Beauty, whether in the animal or human world, exists in the eye of the beholder. Evolution is as much about allure, sensory delight, and subjective experiences as it as about survival of the fittest.
Last summer while travelling I read Moby Dick on my iPhone. I am now at a point in my life when, circumscribed by airline baggage weight restrictions, the choice between packing Moby Dick or an extra pair of shoes is no choice at all. So I downloaded a free version and tucked my phone in my pocket.
...this is part of a talk I'm going to do at Queen Mary University in London in a few weeks, at the conference Emerging Critical Environments with Kate Soper and Tim Clark (and others). I already posted the opening on my blog.
Lately I often find myself saying “I cut Lady Mary Wroth from my syllabus because the poems are terrible.”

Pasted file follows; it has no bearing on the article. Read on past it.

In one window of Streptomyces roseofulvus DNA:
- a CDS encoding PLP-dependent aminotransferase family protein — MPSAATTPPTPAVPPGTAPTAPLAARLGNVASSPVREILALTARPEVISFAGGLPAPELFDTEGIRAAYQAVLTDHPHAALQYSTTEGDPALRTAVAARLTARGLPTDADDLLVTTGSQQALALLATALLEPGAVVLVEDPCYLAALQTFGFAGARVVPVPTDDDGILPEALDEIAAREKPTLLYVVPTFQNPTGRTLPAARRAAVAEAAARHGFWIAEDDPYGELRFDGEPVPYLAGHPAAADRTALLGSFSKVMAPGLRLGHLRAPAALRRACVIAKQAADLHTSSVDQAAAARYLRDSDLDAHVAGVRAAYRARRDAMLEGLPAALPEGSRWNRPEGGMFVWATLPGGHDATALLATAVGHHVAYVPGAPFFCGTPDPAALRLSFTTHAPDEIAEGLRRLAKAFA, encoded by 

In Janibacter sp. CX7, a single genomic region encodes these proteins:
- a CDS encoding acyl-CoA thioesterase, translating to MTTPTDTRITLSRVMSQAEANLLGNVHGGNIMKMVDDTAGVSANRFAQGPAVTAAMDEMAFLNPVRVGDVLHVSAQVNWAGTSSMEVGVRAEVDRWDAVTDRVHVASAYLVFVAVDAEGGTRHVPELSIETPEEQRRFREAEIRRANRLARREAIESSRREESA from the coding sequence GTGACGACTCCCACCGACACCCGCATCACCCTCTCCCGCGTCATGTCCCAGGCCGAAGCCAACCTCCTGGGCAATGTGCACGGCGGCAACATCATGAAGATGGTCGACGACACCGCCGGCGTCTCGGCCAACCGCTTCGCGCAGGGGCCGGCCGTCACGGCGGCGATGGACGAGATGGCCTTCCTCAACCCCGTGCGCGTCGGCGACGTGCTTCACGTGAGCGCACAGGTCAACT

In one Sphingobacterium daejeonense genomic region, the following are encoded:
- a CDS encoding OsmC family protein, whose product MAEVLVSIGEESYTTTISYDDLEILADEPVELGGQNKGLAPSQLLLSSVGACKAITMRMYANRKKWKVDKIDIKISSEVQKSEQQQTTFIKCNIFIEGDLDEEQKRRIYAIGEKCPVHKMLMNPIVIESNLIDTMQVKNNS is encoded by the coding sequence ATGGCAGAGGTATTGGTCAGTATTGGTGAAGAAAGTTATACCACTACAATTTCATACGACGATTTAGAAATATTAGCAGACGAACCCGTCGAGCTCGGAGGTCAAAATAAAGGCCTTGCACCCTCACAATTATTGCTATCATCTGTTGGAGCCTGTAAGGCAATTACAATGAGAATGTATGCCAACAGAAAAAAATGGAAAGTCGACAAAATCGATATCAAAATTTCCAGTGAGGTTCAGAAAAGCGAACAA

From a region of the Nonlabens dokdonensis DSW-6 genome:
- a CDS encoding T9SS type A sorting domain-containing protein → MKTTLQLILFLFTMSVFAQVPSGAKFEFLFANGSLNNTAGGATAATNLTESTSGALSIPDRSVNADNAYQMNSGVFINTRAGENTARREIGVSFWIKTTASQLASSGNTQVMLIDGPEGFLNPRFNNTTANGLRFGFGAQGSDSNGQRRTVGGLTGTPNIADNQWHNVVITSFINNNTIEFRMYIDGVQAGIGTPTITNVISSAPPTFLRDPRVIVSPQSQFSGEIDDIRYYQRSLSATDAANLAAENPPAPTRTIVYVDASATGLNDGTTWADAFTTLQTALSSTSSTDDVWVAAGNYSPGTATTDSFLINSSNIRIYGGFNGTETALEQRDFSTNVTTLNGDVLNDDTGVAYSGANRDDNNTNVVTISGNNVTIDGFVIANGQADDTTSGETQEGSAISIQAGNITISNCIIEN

I got back from England last week. While I was there it surprised me to see on at least two occasions a cold mound of badger flesh, large as a black plastic rubbish sack, one dead paw raised as if to ask a question in class, lying at the side of a rural road. I don't remember that sight from the days when I grew up in the country.
One of the pleasures of teaching is the ability to linger at length with students on questions such as this: « Pourquoi donc y a-t-il des fleurs ? » [Why on earth are there flowers? Philippe Jaccottet. Cahier de verdure, 1990 : 106].
In a talk at Stanford that I listened to here, Gayatri Spivak warned that literature departments were turning into opera.
If you help your team win a match by deliberately breaking the rules, as Luis Suárez did last week, are you a hero or a cheat? I think a cheat, but let me say why.
Judging historical artworks within historical categories seems, in general, like a Good Thing, but it leads sometimes to unanticipated conclusions. I've been working (i.e. should be working right now) on Osbern of Canterbury's late 11th century life of St Ælfheah, most of which is made up.